The rights of spring

It’s always easy to be gloomy about the environment. Take the rise of greenwash. In this issue we report on a major peat producer launching a questionable carbon label (p 4 ) and the dubious zero carbon claims of the mastic asphalt industry (p 21 ).

But amid the gloom, it is important not to lose sight of good things and real progress. Two examples spring to mind as winter’s end slides into view. First, there was the unusual sight of a government minister condemning an entire industry for its disservices to the environment on prime time television.

Climate change minister Phil Woolas’s target was bottled water. His platform was an edition of BBC 1’s Panorama programme. His point was that there was simply no point to bottled water, no justification for all the energy consumed, waste produced and environmental damage done in manufacturing billions of plastic bottles and lugging them, full of water, around continental motorway networks and into our homes. The vastly cheaper stuff that comes out of the tap, with a much smaller environmental impact, is as good.

The fast-growing bottled water industry, which barely existed 25 years ago, employs tens of thousands of people in the UK. It gives consumers something they clearly want. It is, in conventional terms, a big success story and one this government would ordinarily crow about. Yet bottled water is a complete environmental nonsense, and it is good to hear a minister say so, with courage and in no uncertain terms.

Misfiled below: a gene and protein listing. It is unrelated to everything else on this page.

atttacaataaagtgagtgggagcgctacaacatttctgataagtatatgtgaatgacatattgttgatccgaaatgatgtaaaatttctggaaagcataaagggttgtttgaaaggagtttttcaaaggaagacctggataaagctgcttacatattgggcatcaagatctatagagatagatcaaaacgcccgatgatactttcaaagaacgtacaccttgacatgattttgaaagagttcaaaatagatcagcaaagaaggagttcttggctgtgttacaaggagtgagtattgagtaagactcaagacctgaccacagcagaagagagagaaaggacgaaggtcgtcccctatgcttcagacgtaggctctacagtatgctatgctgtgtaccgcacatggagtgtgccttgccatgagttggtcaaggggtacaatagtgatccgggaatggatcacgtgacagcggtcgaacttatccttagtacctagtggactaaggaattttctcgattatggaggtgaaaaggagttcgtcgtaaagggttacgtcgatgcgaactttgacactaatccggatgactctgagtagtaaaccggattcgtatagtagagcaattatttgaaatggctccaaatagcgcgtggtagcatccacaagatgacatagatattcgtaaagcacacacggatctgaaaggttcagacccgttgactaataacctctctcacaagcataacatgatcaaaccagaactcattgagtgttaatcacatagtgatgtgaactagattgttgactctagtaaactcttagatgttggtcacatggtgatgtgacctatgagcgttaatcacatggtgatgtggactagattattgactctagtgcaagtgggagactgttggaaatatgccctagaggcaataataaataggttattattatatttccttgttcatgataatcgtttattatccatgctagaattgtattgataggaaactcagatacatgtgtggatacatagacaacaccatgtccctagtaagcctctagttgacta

The second ray of sunshine was news that CO2 emissions from home heating have fallen significantly for two years in a row, dropping by some 7% between 2004 and 2006 (see p 8 ), despite growths in population, household numbers and the economy. If the rest of the country went the same way, we would be well on course to cut carbon by 80% by 2050.

Why did it happen? Mild winter weather was partly to blame. The rapid rise in gas and electricity prices since 2004 gave a strong incentive to cut energy use, showing that price signals really can deliver. But at the same time many low income households were pushed back into fuel poverty.

The third reason was that very many homes, mostly occupied by lower income families, have become better insulated recently thanks to government policies on fuel poverty and climate change. This insulation work will grow rapidly under the new Carbon Emissions Reduction Target, although there have been problems in delivering a smooth transition (see p 6 ).

Two years of falling emissions are not a trend and home heating accounts for only 14% of total emissions. So we should not get too excited. Even so, as spring arrives - ever earlier - it’s cheering to note that some things seem to be going well.

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